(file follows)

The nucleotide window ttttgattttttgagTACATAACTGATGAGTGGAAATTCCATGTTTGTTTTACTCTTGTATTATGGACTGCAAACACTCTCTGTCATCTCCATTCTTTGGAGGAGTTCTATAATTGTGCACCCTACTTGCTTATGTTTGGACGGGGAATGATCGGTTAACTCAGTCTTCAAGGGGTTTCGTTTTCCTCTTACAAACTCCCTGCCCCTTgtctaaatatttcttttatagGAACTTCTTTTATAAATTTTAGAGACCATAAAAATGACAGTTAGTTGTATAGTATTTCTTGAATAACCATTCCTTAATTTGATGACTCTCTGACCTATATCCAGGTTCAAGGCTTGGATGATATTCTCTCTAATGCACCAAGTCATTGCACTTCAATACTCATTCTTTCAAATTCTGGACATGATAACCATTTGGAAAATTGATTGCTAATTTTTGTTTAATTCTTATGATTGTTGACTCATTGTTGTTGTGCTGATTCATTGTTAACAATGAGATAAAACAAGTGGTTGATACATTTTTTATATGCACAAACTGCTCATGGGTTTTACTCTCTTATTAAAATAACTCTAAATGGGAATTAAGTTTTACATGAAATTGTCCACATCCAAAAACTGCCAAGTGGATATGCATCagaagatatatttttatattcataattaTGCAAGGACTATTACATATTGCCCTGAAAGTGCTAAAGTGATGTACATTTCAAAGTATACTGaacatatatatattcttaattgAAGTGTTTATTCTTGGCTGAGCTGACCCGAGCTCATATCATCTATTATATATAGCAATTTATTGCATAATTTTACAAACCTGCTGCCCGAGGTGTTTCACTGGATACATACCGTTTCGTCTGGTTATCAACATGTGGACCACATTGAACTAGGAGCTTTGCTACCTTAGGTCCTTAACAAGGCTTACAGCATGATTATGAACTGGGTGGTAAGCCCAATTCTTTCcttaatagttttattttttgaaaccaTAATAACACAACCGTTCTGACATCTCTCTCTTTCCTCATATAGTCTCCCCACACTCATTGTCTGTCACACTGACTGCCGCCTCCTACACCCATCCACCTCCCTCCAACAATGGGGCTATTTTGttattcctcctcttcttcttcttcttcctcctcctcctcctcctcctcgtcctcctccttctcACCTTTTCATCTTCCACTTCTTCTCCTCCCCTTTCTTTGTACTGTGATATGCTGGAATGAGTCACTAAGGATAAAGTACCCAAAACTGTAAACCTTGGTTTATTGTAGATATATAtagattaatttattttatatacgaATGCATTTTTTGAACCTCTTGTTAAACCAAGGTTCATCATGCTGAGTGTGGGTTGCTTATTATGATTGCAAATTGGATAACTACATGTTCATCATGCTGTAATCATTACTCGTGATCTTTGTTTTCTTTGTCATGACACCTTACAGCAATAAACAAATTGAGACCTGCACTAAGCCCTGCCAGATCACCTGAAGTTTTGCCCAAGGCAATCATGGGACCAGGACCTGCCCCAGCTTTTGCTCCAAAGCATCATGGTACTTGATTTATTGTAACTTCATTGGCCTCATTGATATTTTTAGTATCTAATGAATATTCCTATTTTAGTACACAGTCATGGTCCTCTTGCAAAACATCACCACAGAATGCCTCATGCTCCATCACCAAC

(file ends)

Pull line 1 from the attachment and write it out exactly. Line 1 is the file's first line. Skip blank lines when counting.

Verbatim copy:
The nucleotide window ttttgattttttgagTACATAACTGATGAGTGGAAATTCCATGTTTGTTTTACTCTTGTATTATGGACTGCAAACACTCTCTGTCATCTCCATTCTTTGGAGGAGTTCTATAATTGTGCACCCTACTTGCTTATGTTTGGACGGGGAATGATCGGTTAACTCAGTCTTCAAGGGGTTTCGTTTTCCTCTTACAAACTCCCTGCCCCTTgtctaaatatttcttttatagGAACTTCTTTTATAAATTTTAGAGACCATAAAAATGACAGTTAGTTGTATAGTATTTCTTGAATAACCATTCCTTAATTTGATGACTCTCTGACCTATATCCAGGTTCAAGGCTTGGATGATATTCTCTCTAATGCACCAAGTCATTGCACTTCAATACTCATTCTTTCAAATTCTGGACATGATAACCATTTGGAAAATTGATTGCTAATTTTTGTTTAATTCTTATGATTGTTGACTCATTGTTGTTGTGCTGATTCATTGTTAACAATGAGATAAAACAAGTGGTTGATACATTTTTTATATGCACAAACTGCTCATGGGTTTTACTCTCTTATTAAAATAACTCTAAATGGGAATTAAGTTTTACATGAAATTGTCCACATCCAAAAACTGCCAAGTGGATATGCATCagaagatatatttttatattcataattaTGCAAGGACTATTACATATTGCCCTGAAAGTGCTAAAGTGATGTACATTTCAAAGTATACTGaacatatatatattcttaattgAAGTGTTTATTCTTGGCTGAGCTGACCCGAGCTCATATCATCTATTATATATAGCAATTTATTGCATAATTTTACAAACCTGCTGCCCGAGGTGTTTCACTGGATACATACCGTTTCGTCTGGTTATCAACATGTGGACCACATTGAACTAGGAGCTTTGCTACCTTAGGTCCTTAACAAGGCTTACAGCATGATTATGAACTGGGTGGTAAGCCCAATTCTTTCcttaatagttttattttttgaaaccaTAATAACACAACCGTTCTGACATCTCTCTCTTTCCTCATATAGTCTCCCCACACTCATTGTCTGTCACACTGACTGCCGCCTCCTACACCCATCCACCTCCCTCCAACAATGGGGCTATTTTGttattcctcctcttcttcttcttcttcctcctcctcctcctcctcctcgtcctcctccttctcACCTTTTCATCTTCCACTTCTTCTCCTCCCCTTTCTTTGTACTGTGATATGCTGGAATGAGTCACTAAGGATAAAGTACCCAAAACTGTAAACCTTGGTTTATTGTAGATATATAtagattaatttattttatatacgaATGCATTTTTTGAACCTCTTGTTAAACCAAGGTTCATCATGCTGAGTGTGGGTTGCTTATTATGATTGCAAATTGGATAACTACATGTTCATCATGCTGTAATCATTACTCGTGATCTTTGTTTTCTTTGTCATGACACCTTACAGCAATAAACAAATTGAGACCTGCACTAAGCCCTGCCAGATCACCTGAAGTTTTGCCCAAGGCAATCATGGGACCAGGACCTGCCCCAGCTTTTGCTCCAAAGCATCATGGTACTTGATTTATTGTAACTTCATTGGCCTCATTGATATTTTTAGTATCTAATGAATATTCCTATTTTAGTACACAGTCATGGTCCTCTTGCAAAACATCACCACAGAATGCCTCATGCTCCATCACCAAC